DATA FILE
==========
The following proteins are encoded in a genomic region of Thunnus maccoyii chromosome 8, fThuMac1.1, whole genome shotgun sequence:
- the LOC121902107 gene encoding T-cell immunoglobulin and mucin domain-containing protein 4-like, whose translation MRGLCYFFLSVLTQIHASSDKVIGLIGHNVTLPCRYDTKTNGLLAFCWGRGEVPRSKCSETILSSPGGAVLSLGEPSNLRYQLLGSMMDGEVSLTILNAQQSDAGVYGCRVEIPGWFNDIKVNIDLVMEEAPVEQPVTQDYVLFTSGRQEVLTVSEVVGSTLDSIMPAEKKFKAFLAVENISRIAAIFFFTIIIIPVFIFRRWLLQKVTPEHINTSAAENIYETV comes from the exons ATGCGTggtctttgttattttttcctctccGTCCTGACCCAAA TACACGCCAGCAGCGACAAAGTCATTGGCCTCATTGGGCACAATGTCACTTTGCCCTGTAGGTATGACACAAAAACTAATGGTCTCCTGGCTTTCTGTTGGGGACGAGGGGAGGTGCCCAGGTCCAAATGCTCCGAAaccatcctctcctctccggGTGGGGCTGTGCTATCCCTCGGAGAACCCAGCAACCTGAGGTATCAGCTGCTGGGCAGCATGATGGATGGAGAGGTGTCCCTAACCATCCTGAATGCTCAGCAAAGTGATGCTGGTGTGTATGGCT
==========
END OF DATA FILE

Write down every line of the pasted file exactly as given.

The following proteins are encoded in a genomic region of Thunnus maccoyii chromosome 8, fThuMac1.1, whole genome shotgun sequence:
- the LOC121902107 gene encoding T-cell immunoglobulin and mucin domain-containing protein 4-like, whose translation MRGLCYFFLSVLTQIHASSDKVIGLIGHNVTLPCRYDTKTNGLLAFCWGRGEVPRSKCSETILSSPGGAVLSLGEPSNLRYQLLGSMMDGEVSLTILNAQQSDAGVYGCRVEIPGWFNDIKVNIDLVMEEAPVEQPVTQDYVLFTSGRQEVLTVSEVVGSTLDSIMPAEKKFKAFLAVENISRIAAIFFFTIIIIPVFIFRRWLLQKVTPEHINTSAAENIYETV comes from the exons ATGCGTggtctttgttattttttcctctccGTCCTGACCCAAA TACACGCCAGCAGCGACAAAGTCATTGGCCTCATTGGGCACAATGTCACTTTGCCCTGTAGGTATGACACAAAAACTAATGGTCTCCTGGCTTTCTGTTGGGGACGAGGGGAGGTGCCCAGGTCCAAATGCTCCGAAaccatcctctcctctccggGTGGGGCTGTGCTATCCCTCGGAGAACCCAGCAACCTGAGGTATCAGCTGCTGGGCAGCATGATGGATGGAGAGGTGTCCCTAACCATCCTGAATGCTCAGCAAAGTGATGCTGGTGTGTATGGCT